Should we fix the problems or shoot the messenger?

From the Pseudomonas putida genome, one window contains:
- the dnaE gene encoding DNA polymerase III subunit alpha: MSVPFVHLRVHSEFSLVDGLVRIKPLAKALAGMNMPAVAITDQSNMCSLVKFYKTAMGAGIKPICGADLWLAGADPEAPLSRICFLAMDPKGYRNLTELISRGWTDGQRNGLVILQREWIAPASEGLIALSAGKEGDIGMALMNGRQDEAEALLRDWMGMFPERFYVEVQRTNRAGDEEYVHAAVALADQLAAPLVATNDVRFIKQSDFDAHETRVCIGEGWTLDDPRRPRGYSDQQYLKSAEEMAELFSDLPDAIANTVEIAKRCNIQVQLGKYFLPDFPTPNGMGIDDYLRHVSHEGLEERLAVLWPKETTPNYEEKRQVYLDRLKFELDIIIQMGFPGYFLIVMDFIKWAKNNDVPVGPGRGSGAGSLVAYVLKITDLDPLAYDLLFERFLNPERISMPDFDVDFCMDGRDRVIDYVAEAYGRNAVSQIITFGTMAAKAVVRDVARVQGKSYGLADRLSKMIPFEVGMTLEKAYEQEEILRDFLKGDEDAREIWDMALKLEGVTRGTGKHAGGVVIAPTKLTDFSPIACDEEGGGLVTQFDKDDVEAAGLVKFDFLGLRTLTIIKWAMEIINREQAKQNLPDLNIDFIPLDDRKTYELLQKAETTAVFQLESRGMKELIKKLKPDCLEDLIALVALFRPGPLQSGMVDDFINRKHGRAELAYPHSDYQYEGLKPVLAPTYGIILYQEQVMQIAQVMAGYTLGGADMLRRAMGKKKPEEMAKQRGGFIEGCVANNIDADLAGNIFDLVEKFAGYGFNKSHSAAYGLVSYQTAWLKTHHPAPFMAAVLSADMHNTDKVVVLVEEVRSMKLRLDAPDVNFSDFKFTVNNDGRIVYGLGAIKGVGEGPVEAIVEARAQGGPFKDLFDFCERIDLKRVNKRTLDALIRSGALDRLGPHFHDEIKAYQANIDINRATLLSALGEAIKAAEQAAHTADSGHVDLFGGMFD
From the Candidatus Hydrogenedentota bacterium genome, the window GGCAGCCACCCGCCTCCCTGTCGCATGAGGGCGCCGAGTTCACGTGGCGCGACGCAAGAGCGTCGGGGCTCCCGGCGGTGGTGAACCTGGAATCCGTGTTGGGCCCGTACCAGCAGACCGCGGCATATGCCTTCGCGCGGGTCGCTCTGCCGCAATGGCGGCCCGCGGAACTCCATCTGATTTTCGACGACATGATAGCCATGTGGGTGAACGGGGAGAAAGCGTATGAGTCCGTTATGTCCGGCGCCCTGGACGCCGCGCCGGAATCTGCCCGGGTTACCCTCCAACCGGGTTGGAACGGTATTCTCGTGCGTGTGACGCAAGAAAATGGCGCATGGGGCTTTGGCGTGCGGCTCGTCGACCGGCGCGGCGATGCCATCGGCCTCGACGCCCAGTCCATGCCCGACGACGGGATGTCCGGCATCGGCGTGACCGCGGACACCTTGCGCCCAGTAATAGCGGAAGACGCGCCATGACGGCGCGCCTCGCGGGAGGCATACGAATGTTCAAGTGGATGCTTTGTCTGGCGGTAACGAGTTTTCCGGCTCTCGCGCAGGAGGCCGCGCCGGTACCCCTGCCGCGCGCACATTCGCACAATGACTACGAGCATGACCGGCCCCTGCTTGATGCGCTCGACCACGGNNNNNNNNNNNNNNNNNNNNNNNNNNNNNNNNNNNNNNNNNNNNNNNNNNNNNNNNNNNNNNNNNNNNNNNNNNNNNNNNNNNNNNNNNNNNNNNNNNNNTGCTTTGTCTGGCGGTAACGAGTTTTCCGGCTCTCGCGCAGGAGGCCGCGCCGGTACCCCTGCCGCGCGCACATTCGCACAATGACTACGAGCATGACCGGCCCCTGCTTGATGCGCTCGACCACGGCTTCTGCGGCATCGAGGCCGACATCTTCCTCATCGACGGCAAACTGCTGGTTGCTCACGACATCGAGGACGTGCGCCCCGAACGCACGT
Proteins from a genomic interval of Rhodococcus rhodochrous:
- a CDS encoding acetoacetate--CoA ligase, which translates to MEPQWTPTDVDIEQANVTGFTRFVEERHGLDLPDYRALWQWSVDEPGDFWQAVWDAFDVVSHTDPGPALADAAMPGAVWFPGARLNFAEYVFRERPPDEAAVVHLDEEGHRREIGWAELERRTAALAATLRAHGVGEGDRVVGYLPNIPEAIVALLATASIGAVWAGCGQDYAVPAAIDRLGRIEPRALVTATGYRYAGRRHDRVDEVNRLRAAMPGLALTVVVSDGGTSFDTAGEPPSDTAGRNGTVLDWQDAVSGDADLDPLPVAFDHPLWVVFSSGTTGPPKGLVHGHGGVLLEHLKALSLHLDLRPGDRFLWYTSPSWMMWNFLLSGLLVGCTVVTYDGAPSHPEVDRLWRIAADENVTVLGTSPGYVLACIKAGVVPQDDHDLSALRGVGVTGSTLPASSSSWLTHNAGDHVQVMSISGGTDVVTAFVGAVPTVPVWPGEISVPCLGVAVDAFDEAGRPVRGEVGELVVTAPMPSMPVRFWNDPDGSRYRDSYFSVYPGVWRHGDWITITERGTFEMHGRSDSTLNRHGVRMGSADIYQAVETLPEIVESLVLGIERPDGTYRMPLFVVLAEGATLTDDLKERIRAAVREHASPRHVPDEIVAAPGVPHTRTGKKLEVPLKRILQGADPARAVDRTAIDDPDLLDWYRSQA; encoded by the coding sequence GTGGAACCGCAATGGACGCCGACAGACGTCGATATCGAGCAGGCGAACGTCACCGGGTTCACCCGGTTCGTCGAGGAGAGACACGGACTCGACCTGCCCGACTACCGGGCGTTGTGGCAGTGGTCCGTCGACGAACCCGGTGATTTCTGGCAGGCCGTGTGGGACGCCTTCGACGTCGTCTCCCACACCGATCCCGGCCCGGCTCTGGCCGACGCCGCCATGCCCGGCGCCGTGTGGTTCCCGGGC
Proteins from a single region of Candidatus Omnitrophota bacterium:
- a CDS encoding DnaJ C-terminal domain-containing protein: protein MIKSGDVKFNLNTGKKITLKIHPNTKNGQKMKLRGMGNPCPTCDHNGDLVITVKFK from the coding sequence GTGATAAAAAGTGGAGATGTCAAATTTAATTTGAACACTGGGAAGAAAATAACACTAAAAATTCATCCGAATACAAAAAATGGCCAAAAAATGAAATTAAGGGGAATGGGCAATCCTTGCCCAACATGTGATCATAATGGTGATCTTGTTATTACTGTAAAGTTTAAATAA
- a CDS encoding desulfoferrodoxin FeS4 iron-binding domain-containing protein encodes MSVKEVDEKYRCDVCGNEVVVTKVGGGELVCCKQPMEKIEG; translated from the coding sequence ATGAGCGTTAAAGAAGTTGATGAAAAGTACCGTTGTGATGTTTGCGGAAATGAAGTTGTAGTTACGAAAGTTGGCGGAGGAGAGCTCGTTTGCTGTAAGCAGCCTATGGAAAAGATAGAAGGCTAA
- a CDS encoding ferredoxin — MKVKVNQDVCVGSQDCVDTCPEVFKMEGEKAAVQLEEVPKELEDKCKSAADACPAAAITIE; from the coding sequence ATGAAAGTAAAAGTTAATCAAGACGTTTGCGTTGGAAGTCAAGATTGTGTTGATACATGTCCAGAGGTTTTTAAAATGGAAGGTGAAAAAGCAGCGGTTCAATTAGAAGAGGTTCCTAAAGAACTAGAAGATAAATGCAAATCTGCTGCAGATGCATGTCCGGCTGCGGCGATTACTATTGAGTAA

If you live in West Virginia long enough, you will have noticed our native inclination to shoot the messenger. Sometimes, it seems, if it weren't for bad news, there wouldn't be any news at all. After a while, you just get tired of hearing it. But it never lets up. Eventually, it becomes a challenge to not dislike the bearers of bad tidings. We're acutely aware of this unfortunate phenomenon, because we're one of the messengers. The focus of our reporting is on the policies and practices that often generate the bad news for our state. Our motive is a worthy one, however. We draw attention to the shortcomings of our state with the hope that civic and political leaders and our fellow citizens will be outraged enough to undertake necessary reforms. This, we believe, is what motivates other critics as well. ChiefExecutive.net, for instance, releases an annual survey of more than 500 of the nation's top CEOs. In 2011, those bosses ranked West Virginia as the 42nd best state to do business in – which is to say, the ninth worst. Last year, once again, the American Tort Reform Foundation's annual report on "judicial hellholes" ranked West Virginia as having one of the five worst legal climates in the country. Although the report highlighted commendable improvements, it nevertheless emphasized that serious problems remain, owing to our state's lack of full appellate review, our lax liability rules, the exorbitant awards that our juries hand out, the ongoing invasion of out-of-state plaintiffs, the predations of our state's rogue attorney general, etc. Now comes word that a CNBC survey has ranked West Virginia 48th in a list of states with the best business climate: third worst. It's possible that West Virginians will take the results to heart and join with other concerned citizens to fix the problems, starting with the election of a new slate of state officials in the fall. Shooting the messenger will change nothing.